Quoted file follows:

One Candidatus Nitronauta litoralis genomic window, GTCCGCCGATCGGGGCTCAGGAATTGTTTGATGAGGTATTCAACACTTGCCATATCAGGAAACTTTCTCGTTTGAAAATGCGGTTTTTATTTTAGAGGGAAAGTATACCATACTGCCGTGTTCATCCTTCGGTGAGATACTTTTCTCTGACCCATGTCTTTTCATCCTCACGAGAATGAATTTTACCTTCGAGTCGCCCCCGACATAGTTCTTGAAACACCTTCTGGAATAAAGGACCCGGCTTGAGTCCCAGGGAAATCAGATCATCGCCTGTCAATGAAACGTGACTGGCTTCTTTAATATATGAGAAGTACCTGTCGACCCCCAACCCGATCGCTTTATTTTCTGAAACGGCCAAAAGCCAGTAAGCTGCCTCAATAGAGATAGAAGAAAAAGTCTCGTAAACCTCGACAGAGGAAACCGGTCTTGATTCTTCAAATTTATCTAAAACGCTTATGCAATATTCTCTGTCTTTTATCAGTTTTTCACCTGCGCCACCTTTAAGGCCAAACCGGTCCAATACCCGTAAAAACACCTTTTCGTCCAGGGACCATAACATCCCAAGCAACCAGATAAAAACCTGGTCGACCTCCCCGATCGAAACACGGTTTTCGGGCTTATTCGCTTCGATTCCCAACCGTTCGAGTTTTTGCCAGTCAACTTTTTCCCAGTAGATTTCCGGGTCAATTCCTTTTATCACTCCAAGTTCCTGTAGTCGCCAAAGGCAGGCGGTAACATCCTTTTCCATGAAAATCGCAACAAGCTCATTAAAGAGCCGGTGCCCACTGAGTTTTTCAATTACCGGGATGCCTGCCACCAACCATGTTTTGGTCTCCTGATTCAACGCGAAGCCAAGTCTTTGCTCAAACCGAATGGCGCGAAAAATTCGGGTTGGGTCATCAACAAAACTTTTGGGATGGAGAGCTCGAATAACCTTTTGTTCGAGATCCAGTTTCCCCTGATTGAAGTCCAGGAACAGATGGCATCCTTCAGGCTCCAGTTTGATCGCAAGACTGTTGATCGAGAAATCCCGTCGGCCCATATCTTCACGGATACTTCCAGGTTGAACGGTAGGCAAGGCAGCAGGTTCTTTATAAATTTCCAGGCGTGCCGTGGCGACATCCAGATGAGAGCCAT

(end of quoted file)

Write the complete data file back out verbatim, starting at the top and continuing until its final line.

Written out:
One Candidatus Nitronauta litoralis genomic window, GTCCGCCGATCGGGGCTCAGGAATTGTTTGATGAGGTATTCAACACTTGCCATATCAGGAAACTTTCTCGTTTGAAAATGCGGTTTTTATTTTAGAGGGAAAGTATACCATACTGCCGTGTTCATCCTTCGGTGAGATACTTTTCTCTGACCCATGTCTTTTCATCCTCACGAGAATGAATTTTACCTTCGAGTCGCCCCCGACATAGTTCTTGAAACACCTTCTGGAATAAAGGACCCGGCTTGAGTCCCAGGGAAATCAGATCATCGCCTGTCAATGAAACGTGACTGGCTTCTTTAATATATGAGAAGTACCTGTCGACCCCCAACCCGATCGCTTTATTTTCTGAAACGGCCAAAAGCCAGTAAGCTGCCTCAATAGAGATAGAAGAAAAAGTCTCGTAAACCTCGACAGAGGAAACCGGTCTTGATTCTTCAAATTTATCTAAAACGCTTATGCAATATTCTCTGTCTTTTATCAGTTTTTCACCTGCGCCACCTTTAAGGCCAAACCGGTCCAATACCCGTAAAAACACCTTTTCGTCCAGGGACCATAACATCCCAAGCAACCAGATAAAAACCTGGTCGACCTCCCCGATCGAAACACGGTTTTCGGGCTTATTCGCTTCGATTCCCAACCGTTCGAGTTTTTGCCAGTCAACTTTTTCCCAGTAGATTTCCGGGTCAATTCCTTTTATCACTCCAAGTTCCTGTAGTCGCCAAAGGCAGGCGGTAACATCCTTTTCCATGAAAATCGCAACAAGCTCATTAAAGAGCCGGTGCCCACTGAGTTTTTCAATTACCGGGATGCCTGCCACCAACCATGTTTTGGTCTCCTGATTCAACGCGAAGCCAAGTCTTTGCTCAAACCGAATGGCGCGAAAAATTCGGGTTGGGTCATCAACAAAACTTTTGGGATGGAGAGCTCGAATAACCTTTTGTTCGAGATCCAGTTTCCCCTGATTGAAGTCCAGGAACAGATGGCATCCTTCAGGCTCCAGTTTGATCGCAAGACTGTTGATCGAGAAATCCCGTCGGCCCATATCTTCACGGATACTTCCAGGTTGAACGGTAGGCAAGGCAGCAGGTTCTTTATAAATTTCCAGGCGTGCCGTGGCGACATCCAGATGAGAGCCAT